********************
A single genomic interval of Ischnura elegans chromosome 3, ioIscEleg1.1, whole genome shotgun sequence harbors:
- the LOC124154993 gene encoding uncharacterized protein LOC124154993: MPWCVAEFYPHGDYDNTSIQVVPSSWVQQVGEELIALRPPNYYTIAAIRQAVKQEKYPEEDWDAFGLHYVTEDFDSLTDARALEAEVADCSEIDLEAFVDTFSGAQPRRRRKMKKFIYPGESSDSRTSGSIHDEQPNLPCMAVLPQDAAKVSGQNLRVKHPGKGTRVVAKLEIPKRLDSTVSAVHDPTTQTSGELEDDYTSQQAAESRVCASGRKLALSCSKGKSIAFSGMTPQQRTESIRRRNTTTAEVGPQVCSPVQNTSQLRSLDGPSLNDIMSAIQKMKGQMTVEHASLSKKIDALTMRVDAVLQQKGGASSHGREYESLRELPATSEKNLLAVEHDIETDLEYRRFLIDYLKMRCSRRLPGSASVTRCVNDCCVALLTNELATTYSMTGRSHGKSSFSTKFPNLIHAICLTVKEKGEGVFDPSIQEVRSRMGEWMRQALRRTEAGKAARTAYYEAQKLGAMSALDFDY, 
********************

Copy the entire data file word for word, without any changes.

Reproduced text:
A single genomic interval of Ischnura elegans chromosome 3, ioIscEleg1.1, whole genome shotgun sequence harbors:
- the LOC124154993 gene encoding uncharacterized protein LOC124154993: MPWCVAEFYPHGDYDNTSIQVVPSSWVQQVGEELIALRPPNYYTIAAIRQAVKQEKYPEEDWDAFGLHYVTEDFDSLTDARALEAEVADCSEIDLEAFVDTFSGAQPRRRRKMKKFIYPGESSDSRTSGSIHDEQPNLPCMAVLPQDAAKVSGQNLRVKHPGKGTRVVAKLEIPKRLDSTVSAVHDPTTQTSGELEDDYTSQQAAESRVCASGRKLALSCSKGKSIAFSGMTPQQRTESIRRRNTTTAEVGPQVCSPVQNTSQLRSLDGPSLNDIMSAIQKMKGQMTVEHASLSKKIDALTMRVDAVLQQKGGASSHGREYESLRELPATSEKNLLAVEHDIETDLEYRRFLIDYLKMRCSRRLPGSASVTRCVNDCCVALLTNELATTYSMTGRSHGKSSFSTKFPNLIHAICLTVKEKGEGVFDPSIQEVRSRMGEWMRQALRRTEAGKAARTAYYEAQKLGAMSALDFDY, 